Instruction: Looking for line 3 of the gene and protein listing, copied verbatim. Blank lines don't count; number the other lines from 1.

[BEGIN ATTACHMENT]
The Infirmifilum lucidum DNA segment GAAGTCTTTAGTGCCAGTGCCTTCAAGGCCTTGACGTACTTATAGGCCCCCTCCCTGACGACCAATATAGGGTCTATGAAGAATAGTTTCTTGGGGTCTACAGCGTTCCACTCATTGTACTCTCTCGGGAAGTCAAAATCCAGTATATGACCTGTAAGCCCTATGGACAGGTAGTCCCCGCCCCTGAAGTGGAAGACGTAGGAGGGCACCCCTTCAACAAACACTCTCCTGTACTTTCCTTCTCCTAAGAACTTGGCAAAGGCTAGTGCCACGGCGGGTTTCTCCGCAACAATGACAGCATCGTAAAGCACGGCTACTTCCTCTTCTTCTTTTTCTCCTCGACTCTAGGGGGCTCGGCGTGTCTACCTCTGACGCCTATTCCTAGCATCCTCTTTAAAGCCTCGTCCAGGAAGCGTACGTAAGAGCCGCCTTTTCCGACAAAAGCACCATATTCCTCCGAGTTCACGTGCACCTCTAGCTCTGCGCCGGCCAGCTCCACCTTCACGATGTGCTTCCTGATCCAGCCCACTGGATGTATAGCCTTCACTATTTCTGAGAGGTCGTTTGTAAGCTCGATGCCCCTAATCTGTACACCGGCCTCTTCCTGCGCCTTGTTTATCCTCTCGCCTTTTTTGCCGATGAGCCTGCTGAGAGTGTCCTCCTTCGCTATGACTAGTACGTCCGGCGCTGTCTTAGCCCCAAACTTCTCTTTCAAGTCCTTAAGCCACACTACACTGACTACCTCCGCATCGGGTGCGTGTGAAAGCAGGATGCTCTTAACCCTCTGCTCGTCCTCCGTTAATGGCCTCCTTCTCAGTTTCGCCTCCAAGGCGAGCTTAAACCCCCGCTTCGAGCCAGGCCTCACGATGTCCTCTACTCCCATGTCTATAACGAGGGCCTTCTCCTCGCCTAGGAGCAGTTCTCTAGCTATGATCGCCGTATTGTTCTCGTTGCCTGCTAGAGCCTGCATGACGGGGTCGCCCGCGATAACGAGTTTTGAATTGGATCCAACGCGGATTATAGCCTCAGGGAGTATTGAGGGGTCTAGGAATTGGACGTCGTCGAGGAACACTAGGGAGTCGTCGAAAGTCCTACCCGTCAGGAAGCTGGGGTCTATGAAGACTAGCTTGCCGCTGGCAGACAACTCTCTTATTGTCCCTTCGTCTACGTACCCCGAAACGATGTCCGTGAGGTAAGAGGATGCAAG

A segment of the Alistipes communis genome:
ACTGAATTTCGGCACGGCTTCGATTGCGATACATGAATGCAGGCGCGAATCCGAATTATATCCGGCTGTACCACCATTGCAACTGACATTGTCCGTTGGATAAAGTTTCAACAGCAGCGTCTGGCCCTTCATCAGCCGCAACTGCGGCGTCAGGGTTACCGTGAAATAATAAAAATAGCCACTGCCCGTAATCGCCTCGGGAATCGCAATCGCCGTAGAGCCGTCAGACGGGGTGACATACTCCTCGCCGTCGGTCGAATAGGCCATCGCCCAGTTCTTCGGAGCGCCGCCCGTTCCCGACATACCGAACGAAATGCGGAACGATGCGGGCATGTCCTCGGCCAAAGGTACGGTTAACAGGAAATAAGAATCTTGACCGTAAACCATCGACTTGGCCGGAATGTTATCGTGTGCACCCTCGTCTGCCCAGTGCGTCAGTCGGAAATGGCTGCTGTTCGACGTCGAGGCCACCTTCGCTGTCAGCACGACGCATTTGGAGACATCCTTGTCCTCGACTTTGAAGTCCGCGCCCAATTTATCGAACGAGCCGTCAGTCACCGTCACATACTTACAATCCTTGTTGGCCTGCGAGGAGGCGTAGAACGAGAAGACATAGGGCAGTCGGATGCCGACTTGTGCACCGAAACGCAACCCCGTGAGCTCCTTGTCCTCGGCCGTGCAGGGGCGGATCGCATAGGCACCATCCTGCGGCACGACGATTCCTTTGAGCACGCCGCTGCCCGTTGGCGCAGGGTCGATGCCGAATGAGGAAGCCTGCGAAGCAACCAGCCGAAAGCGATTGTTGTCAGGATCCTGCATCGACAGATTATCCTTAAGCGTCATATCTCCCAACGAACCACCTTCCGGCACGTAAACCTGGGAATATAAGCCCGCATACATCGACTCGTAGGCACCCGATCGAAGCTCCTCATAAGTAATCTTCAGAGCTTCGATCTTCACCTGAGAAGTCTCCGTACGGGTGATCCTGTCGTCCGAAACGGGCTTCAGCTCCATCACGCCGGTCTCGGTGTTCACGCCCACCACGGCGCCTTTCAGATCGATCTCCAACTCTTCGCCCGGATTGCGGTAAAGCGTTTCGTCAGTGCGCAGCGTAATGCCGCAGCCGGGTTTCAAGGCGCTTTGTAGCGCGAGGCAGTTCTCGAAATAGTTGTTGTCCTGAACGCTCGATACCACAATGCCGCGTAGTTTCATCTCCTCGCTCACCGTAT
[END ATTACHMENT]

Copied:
ACTGAATTTCGGCACGGCTTCGATTGCGATACATGAATGCAGGCGCGAATCCGAATTATATCCGGCTGTACCACCATTGCAACTGACATTGTCCGTTGGATAAAGTTTCAACAGCAGCGTCTGGCCCTTCATCAGCCGCAACTGCGGCGTCAGGGTTACCGTGAAATAATAAAAATAGCCACTGCCCGTAATCGCCTCGGGAATCGCAATCGCCGTAGAGCCGTCAGACGGGGTGACATACTCCTCGCCGTCGGTCGAATAGGCCATCGCCCAGTTCTTCGGAGCGCCGCCCGTTCCCGACATACCGAACGAAATGCGGAACGATGCGGGCATGTCCTCGGCCAAAGGTACGGTTAACAGGAAATAAGAATCTTGACCGTAAACCATCGACTTGGCCGGAATGTTATCGTGTGCACCCTCGTCTGCCCAGTGCGTCAGTCGGAAATGGCTGCTGTTCGACGTCGAGGCCACCTTCGCTGTCAGCACGACGCATTTGGAGACATCCTTGTCCTCGACTTTGAAGTCCGCGCCCAATTTATCGAACGAGCCGTCAGTCACCGTCACATACTTACAATCCTTGTTGGCCTGCGAGGAGGCGTAGAACGAGAAGACATAGGGCAGTCGGATGCCGACTTGTGCACCGAAACGCAACCCCGTGAGCTCCTTGTCCTCGGCCGTGCAGGGGCGGATCGCATAGGCACCATCCTGCGGCACGACGATTCCTTTGAGCACGCCGCTGCCCGTTGGCGCAGGGTCGATGCCGAATGAGGAAGCCTGCGAAGCAACCAGCCGAAAGCGATTGTTGTCAGGATCCTGCATCGACAGATTATCCTTAAGCGTCATATCTCCCAACGAACCACCTTCCGGCACGTAAACCTGGGAATATAAGCCCGCATACATCGACTCGTAGGCACCCGATCGAAGCTCCTCATAAGTAATCTTCAGAGCTTCGATCTTCACCTGAGAAGTCTCCGTACGGGTGATCCTGTCGTCCGAAACGGGCTTCAGCTCCATCACGCCGGTCTCGGTGTTCACGCCCACCACGGCGCCTTTCAGATCGATCTCCAACTCTTCGCCCGGATTGCGGTAAAGCGTTTCGTCAGTGCGCAGCGTAATGCCGCAGCCGGGTTTCAAGGCGCTTTGTAGCGCGAGGCAGTTCTCGAAATAGTTGTTGTCCTGAACGCTCGATACCACAATGCCGCGTAGTTTCATCTCCTCGCTCACCGTAT